Guest Blogger...Gina ConroyStaying Close Even Though You’re Far Away
This is reprinted from a published article from 2001 copyright
It had been my mother’s dream for me to attend a Christian college. Yet she didn't realize her answered prayer would put 1500 miles between her and her grandchildren.
Like so many college graduates, my husband and I chose to make our home in a state other than where we grew up. For years we have struggled with moving closer to our roots, but always return to the reasons why we stay. It is a great place to raise children, the cost of living is very affordable, and we are involved in our church and community.
Having grown up in the same house as my grandmother, I know the importance of extended family. Although my children may never have that same experience, their grandparents don’t have to be strangers. Since we chose to live so far away, I feel it is our responsibility to do everything we can to keep our kids close to their grandparents.
Here are several ways we try to strengthen the ties that bind us together:
One of the best things we did was purchase a videophone for each of the grandparents. We chose the phone version (although there is also a camera for the computer) so it would be portable and able to travel to extended family gatherings. So far we have enjoyed Christmas, Thanksgiving and ordinary days with our relatives. Now the grandparents never miss the kids opening their birthday gifts or Christmas presents. They’re right there watching… it’s the next best thing to being there in person.
The next best thing to the videophone is sending videotapes or CDs. Once or twice a year I record a videotape of all the special and everyday events of the kids. The grandparents really appreciate watching the kids grow up and having a keepsake of their most precious moments.
Photographs are very important, especially when the kids are young and changing every couple of months. I used to send my family loose pictures. Then one holiday I gave each grandparent a scrapbook photo album with pictures of the kids. I chose a hinged album so I could send pages to them instead of pictures. Now when I send pictures all they have to do is put the finished pages in the albums. Needless to say the grandparents are very appreciative of this.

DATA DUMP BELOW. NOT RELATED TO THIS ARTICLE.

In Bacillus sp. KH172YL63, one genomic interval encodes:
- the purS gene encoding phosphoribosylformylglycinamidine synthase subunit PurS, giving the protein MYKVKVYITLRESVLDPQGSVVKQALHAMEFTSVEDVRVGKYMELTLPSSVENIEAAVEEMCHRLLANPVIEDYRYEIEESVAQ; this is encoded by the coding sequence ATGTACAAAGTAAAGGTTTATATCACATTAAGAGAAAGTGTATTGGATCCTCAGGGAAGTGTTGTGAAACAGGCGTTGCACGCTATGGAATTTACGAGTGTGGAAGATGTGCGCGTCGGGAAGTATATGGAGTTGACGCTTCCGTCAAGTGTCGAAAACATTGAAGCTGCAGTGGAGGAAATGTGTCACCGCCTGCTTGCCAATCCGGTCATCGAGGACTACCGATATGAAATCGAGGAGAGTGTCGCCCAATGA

If you’re like me when we visit family I take several rolls of pictures. But how many pictures of the same pose do you really need in your albums? With the extra pictures we make family placemats. Just attach photos to a piece of paper and laminate it. You can have dad’s family on one side and mom’s on another. Writing the names of each family member also helps them remember who everyone is.
During the school year, my house becomes cluttered with school papers. I send several school papers and copies of their progress reports to their grandparents. At the end of the fall semester we make calendars for everyone with the papers and artwork I couldn’t bring myself to throw away.
We always send homemade cards and gifts for every holiday. We’ve even surprised grandma with an unexpected birthday fax to office.
We love to sit and look through pictures of the trips to the grandparents’ home. It helps the boys remember the fun times they had and not be so shy the next time we visit.
Let’s not forget all the cyber ways to keep in touch with families. There’s email, blogging, online videos and photo albums that allow access to whoever you invite to your site. It’s easier today to keep in touch than it was twelve years ago when I had my first child.
At least once a year we visit both grandparents try to come and visit us.Since my mom likes to travel, we’ve been meeting her in different states. It’s a fun surprise when we visit a place like Florida and grandma is there.
No matter how long we’ve been apart, when our children get together with their grandparents we all feel as if we had just had Sunday dinner together. It might take some effort, but with help from grandma and grandpa it is possible to stay close even when you’re far away.
Gina Conroy is founder of Writer...Interrupted and a homeschooling mom to four. She writes about her experiences trying to balance it all at Portrait of a Writer...Interrupted.